First a small note on the libc. The Android libc is the Bionic libc (https://github.com/android/platform_bionic/) rather than the GNU libc (glibc). Thus the libc contained in the NDK is Bionic, as is the libc available on android devices.
As far as glibc is concerned, it is possible to build it with the NDK. However, it's name will clash with the system libc when installed on android devices. Note that this is only if you go for building a dynamic library. If you build the GNU libc as a static library, then the whole issue above is sidestepped, as you never need to install a static library.
Now to answer your questions:
Q1: If you're building the glibc using the NDK, then the Android.mk uses the variable BUILD_STATIC_LIBRARY to build static libraries. However, if you dont use the NDK, then you'll probably need to get into the a lot of headache(dont know how much). I can't tell you more on this as I haven't tried a build of glibc, either static or dynamic. Also, it seems that static linking with glibc is highly discouraged, at-least for non-mobile platforms.
From a breakage viewpoint, there is no difference between static and dynamic linking. From a start-up viewpoint, a static executable start up faster as the dynamic libraries loading step is not needed. There is no memory or execution speed penalty in either static or dynamic linked executables. Disk storage requirement is larger for static executables.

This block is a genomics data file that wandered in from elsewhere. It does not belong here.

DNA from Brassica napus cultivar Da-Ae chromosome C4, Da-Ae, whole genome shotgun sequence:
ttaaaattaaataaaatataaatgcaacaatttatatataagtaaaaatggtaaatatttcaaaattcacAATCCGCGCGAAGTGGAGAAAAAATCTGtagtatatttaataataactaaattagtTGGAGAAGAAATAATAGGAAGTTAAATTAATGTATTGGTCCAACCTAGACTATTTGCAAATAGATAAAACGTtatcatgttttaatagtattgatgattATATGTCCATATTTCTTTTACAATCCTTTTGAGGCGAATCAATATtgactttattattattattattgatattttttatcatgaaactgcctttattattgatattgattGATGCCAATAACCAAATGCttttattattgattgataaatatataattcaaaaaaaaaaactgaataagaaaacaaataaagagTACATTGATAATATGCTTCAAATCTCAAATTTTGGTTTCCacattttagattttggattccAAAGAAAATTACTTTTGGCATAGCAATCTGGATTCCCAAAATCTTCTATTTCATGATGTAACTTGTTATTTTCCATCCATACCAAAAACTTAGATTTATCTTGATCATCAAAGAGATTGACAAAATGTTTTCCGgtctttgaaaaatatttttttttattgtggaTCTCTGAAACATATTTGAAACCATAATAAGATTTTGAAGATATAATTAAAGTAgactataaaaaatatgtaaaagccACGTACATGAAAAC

As far as problems with the bionic libc missing functionality, you can use the method used by most GNU software, which is, provide your own implementation of a function in case it is missing from the system libraries. I've compiled file-5.11, GNU make 3.82, diffutils-2.8 for Android passing the NDK toolchains/includes/libs to autotools (./configure ...). It seems that these programs contain implementations of most of the non-core library function, in case the standard libraries dont provide them (in this case Bionic).
Note: I'll try and build a static glibc and update the answer as and when I succeed/fail.